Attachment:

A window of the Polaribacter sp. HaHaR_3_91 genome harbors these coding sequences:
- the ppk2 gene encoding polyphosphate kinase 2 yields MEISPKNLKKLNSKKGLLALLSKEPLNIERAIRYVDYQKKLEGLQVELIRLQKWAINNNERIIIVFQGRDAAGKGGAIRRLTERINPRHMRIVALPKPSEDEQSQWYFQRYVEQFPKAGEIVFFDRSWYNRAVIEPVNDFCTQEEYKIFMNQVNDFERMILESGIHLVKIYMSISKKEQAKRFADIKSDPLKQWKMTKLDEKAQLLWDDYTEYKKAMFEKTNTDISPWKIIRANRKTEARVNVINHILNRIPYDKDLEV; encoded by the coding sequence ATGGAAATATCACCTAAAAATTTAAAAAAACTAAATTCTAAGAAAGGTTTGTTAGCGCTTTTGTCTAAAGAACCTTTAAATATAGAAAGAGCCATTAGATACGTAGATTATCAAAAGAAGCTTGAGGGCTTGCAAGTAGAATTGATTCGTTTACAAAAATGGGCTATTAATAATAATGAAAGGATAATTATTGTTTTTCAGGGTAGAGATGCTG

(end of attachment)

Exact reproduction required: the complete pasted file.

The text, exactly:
A window of the Polaribacter sp. HaHaR_3_91 genome harbors these coding sequences:
- the ppk2 gene encoding polyphosphate kinase 2 yields MEISPKNLKKLNSKKGLLALLSKEPLNIERAIRYVDYQKKLEGLQVELIRLQKWAINNNERIIIVFQGRDAAGKGGAIRRLTERINPRHMRIVALPKPSEDEQSQWYFQRYVEQFPKAGEIVFFDRSWYNRAVIEPVNDFCTQEEYKIFMNQVNDFERMILESGIHLVKIYMSISKKEQAKRFADIKSDPLKQWKMTKLDEKAQLLWDDYTEYKKAMFEKTNTDISPWKIIRANRKTEARVNVINHILNRIPYDKDLEV; encoded by the coding sequence ATGGAAATATCACCTAAAAATTTAAAAAAACTAAATTCTAAGAAAGGTTTGTTAGCGCTTTTGTCTAAAGAACCTTTAAATATAGAAAGAGCCATTAGATACGTAGATTATCAAAAGAAGCTTGAGGGCTTGCAAGTAGAATTGATTCGTTTACAAAAATGGGCTATTAATAATAATGAAAGGATAATTATTGTTTTTCAGGGTAGAGATGCTG